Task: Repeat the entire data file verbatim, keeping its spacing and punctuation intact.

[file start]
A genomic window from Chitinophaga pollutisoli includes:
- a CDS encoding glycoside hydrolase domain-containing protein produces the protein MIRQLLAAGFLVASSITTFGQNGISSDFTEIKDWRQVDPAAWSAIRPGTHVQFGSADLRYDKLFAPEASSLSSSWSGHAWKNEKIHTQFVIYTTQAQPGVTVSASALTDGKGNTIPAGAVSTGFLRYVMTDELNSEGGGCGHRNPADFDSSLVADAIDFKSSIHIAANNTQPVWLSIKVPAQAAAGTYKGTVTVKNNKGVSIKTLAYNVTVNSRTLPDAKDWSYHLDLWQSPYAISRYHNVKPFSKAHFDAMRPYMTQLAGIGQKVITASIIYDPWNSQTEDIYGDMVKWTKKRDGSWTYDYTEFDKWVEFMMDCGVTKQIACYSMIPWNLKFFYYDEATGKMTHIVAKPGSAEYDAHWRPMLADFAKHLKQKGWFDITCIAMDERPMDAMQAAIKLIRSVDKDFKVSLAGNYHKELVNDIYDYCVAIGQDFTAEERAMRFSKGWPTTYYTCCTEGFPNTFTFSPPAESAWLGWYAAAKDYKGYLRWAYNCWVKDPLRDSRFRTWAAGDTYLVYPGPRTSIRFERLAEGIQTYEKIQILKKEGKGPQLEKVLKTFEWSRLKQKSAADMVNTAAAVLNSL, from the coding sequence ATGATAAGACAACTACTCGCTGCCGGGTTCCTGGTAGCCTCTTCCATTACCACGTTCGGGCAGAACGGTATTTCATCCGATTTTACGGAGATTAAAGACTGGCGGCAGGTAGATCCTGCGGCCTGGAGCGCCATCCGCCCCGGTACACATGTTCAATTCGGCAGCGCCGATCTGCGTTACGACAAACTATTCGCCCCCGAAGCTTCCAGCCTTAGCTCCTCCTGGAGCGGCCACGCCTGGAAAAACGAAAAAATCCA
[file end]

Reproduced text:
A genomic window from Chitinophaga pollutisoli includes:
- a CDS encoding glycoside hydrolase domain-containing protein produces the protein MIRQLLAAGFLVASSITTFGQNGISSDFTEIKDWRQVDPAAWSAIRPGTHVQFGSADLRYDKLFAPEASSLSSSWSGHAWKNEKIHTQFVIYTTQAQPGVTVSASALTDGKGNTIPAGAVSTGFLRYVMTDELNSEGGGCGHRNPADFDSSLVADAIDFKSSIHIAANNTQPVWLSIKVPAQAAAGTYKGTVTVKNNKGVSIKTLAYNVTVNSRTLPDAKDWSYHLDLWQSPYAISRYHNVKPFSKAHFDAMRPYMTQLAGIGQKVITASIIYDPWNSQTEDIYGDMVKWTKKRDGSWTYDYTEFDKWVEFMMDCGVTKQIACYSMIPWNLKFFYYDEATGKMTHIVAKPGSAEYDAHWRPMLADFAKHLKQKGWFDITCIAMDERPMDAMQAAIKLIRSVDKDFKVSLAGNYHKELVNDIYDYCVAIGQDFTAEERAMRFSKGWPTTYYTCCTEGFPNTFTFSPPAESAWLGWYAAAKDYKGYLRWAYNCWVKDPLRDSRFRTWAAGDTYLVYPGPRTSIRFERLAEGIQTYEKIQILKKEGKGPQLEKVLKTFEWSRLKQKSAADMVNTAAAVLNSL, from the coding sequence ATGATAAGACAACTACTCGCTGCCGGGTTCCTGGTAGCCTCTTCCATTACCACGTTCGGGCAGAACGGTATTTCATCCGATTTTACGGAGATTAAAGACTGGCGGCAGGTAGATCCTGCGGCCTGGAGCGCCATCCGCCCCGGTACACATGTTCAATTCGGCAGCGCCGATCTGCGTTACGACAAACTATTCGCCCCCGAAGCTTCCAGCCTTAGCTCCTCCTGGAGCGGCCACGCCTGGAAAAACGAAAAAATCCA